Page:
Pomodoro Breadboard

Yesterday, I liberated the Atmega328p from the Arduino Uno, and installed it in the breadboard. I rewired the full thing to fit on the one board, changed the resistances for the LEDs around to 220Ohm (as I moved from the 9V to a 3V power source), and had to fiddle with the code a bit to get the ports correct. I’m pretty pleased with a fully working breadboard prototype. The next step is to solder it to some perfboard, and have a mobile prototype ready. Perhaps if I enjoy it enough, I’ll actually make some PCBs for this.

This photo shows all the components of the pomodoro timer on a breadboard, with a long ISP-6 cable in the middle leading off-screen.
The finished prototype on my breadboard. As I wired this up, I discovered that some of the ports on my schematic were off. Fortunately, now that I have an ISP in there (that wide cable in the middle there), I could just adjust the code slighlty to match the ports that I had on the schematic.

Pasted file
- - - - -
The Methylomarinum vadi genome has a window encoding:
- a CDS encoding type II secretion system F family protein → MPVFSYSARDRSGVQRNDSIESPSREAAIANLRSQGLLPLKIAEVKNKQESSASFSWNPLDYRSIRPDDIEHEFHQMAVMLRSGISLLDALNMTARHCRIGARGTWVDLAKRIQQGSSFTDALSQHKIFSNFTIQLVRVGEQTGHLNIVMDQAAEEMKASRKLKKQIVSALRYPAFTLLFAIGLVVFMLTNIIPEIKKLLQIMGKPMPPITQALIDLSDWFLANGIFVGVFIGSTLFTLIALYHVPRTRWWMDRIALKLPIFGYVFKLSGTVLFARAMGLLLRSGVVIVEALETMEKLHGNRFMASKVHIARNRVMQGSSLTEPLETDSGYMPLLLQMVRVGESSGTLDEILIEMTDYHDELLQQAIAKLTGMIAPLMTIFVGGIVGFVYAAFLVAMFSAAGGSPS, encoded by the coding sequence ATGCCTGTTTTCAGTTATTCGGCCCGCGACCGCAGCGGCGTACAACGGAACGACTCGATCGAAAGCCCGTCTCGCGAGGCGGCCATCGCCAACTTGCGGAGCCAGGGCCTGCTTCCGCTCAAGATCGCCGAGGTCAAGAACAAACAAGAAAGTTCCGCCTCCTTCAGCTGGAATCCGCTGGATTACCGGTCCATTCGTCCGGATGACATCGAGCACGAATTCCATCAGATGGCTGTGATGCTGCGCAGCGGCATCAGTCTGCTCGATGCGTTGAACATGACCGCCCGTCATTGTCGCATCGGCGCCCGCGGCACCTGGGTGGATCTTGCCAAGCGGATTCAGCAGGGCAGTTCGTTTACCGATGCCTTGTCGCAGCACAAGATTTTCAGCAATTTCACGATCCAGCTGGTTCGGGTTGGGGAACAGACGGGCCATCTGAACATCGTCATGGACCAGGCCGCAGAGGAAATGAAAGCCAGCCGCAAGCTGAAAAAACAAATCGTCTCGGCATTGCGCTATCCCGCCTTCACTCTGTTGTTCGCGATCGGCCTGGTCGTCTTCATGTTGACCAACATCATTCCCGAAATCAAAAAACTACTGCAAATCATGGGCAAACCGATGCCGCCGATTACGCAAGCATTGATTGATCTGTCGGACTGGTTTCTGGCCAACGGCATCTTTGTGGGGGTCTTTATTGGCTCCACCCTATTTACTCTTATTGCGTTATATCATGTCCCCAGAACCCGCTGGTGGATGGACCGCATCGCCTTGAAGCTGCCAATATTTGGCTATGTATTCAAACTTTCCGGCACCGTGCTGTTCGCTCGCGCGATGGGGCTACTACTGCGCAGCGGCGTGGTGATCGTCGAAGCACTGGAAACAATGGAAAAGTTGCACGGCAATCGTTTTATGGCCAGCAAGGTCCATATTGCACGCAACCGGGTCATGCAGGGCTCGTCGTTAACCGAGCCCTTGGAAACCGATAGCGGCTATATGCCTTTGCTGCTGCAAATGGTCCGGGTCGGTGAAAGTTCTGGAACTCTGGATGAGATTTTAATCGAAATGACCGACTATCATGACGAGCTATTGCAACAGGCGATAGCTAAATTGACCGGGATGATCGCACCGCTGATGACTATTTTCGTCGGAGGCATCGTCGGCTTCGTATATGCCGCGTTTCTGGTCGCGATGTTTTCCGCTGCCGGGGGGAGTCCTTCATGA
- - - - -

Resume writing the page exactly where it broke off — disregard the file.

One thing that I might consider to add is a small switch near the buzzer to turn the audio off or on if needed.

This image shows the electrical schematic of the pomodoro timer.
I adjusted the schematic based on the redesign, and also cleaned it up a little more from the last iteration. The only thing I can see that would make it neater is to adjust that reset connection between the ISP and the ATmega328P so that the reset line is at the top, to clean up the resistor. However, I didn’t feel like editing up the schematic in KiCad, save it to a new library, and so on.

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